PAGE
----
Edward G. Gray is professor of history at Florida State University. His previous books include The Making of John Ledyard: Empire and Ambition in the Life of an Early American Traveler and New World Babel: Languages and Nations in Early America. Jane Kamensky is Professor of History and Carl and Lily Pforzheimer Foundation Director of the Schlesinger Library at Harvard University. Her previous books include The Exchange Artist: A Tale of High-Flying Speculation and America's First Banking Collapse and Governing the Tongue: The Politics of Speech in Early New England.
The Oxford Handbook of the American Revolutionby Edward G. Gray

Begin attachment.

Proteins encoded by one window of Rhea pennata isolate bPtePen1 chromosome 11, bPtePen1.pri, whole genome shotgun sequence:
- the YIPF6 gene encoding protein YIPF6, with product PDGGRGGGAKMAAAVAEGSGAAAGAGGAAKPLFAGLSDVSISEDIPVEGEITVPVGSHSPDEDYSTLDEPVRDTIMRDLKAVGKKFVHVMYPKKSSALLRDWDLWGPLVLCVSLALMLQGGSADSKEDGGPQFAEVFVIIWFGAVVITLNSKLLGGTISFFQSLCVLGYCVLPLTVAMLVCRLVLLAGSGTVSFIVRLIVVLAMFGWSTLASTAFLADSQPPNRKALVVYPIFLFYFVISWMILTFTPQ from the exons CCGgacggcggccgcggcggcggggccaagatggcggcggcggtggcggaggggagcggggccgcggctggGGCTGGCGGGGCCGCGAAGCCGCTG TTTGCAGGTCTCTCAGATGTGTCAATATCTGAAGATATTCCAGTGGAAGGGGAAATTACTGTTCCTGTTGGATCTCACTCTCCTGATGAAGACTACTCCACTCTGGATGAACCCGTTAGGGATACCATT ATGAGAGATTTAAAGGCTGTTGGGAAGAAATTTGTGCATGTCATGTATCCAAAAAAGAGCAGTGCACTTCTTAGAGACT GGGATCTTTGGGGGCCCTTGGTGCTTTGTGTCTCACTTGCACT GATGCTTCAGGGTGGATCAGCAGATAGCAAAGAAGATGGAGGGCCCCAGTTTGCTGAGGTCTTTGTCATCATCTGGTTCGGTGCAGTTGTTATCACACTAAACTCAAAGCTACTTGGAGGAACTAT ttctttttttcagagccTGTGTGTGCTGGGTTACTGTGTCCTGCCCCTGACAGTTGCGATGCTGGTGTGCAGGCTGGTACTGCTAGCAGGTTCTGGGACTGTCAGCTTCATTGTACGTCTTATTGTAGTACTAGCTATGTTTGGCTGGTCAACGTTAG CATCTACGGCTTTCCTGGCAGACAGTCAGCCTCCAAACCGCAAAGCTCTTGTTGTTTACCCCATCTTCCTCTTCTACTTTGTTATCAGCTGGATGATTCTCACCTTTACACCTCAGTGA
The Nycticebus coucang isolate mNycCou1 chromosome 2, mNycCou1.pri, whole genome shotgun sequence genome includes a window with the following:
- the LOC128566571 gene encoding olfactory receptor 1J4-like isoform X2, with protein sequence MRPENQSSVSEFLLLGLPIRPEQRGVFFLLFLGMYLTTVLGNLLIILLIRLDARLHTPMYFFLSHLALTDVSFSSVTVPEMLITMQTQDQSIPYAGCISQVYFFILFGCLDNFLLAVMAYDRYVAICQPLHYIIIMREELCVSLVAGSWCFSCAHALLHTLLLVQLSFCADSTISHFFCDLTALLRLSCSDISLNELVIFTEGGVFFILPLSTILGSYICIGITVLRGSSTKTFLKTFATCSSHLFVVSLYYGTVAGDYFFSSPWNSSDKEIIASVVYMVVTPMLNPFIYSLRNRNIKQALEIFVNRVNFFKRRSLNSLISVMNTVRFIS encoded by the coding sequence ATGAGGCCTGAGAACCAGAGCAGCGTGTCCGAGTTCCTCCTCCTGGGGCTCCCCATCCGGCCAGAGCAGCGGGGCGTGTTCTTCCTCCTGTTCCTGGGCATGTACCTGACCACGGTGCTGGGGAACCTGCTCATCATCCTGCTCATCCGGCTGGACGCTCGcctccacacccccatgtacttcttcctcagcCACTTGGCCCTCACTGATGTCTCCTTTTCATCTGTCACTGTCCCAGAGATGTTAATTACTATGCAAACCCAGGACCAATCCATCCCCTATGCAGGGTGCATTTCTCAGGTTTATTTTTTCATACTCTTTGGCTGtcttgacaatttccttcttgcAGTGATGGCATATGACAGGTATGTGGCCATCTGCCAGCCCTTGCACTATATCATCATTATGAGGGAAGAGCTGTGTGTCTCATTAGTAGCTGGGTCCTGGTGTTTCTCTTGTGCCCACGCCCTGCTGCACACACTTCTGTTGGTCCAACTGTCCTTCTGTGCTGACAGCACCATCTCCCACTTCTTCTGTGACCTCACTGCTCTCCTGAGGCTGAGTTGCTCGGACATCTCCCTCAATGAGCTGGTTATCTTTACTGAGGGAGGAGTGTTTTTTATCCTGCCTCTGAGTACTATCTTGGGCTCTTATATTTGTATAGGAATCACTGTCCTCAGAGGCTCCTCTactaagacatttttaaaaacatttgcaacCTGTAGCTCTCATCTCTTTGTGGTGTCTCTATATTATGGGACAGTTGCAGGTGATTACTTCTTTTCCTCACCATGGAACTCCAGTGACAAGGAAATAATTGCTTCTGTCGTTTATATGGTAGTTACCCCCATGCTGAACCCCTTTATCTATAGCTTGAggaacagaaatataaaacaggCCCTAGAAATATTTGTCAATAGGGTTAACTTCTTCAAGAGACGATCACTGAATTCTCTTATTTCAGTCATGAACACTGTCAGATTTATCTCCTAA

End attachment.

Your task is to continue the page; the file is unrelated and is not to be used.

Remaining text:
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The Oxford Handbook of the American Revolution draws on a wealth of new scholarship to create a vibrant dialogue among varied approaches to the revolution that made the United States. In thirty-three essays written by authorities on the period, the Handbook brings to life the diverse multitudes of colonial North America and their extraordinary struggles before, during, and after the eight-year-long civil war that secured the independence of thirteen rebel colonies from their erstwhile colonial parent. The chapters explore battles and diplomacy, economics and finance, law and culture, politics and society, gender, race, and religion. Its diverse cast of characters includes ordinary farmers and artisans, free and enslaved African Americans, Indians, and British and American statesmen and military leaders. In addition to expanding the Revolution's who, the Handbook broadens its where, portraying an event that far transcended the boundaries of what was to become the United States. It offers readers an American Revolution whose impact ranged far beyond the thirteen colonies. The Handbook's range of interpretive and methodological approaches captures the full scope of current revolutionary-era scholarship. Its authors, British and American scholars spanning several generations, include social, cultural, military, and imperial historians, as well as those who study politics, diplomacy, literature, gender, and sexuality. Together and separately, these essays demonstrate that the American Revolution remains a vibrant and inviting a subject of inquiry. Nothing comparable has been published in decades.
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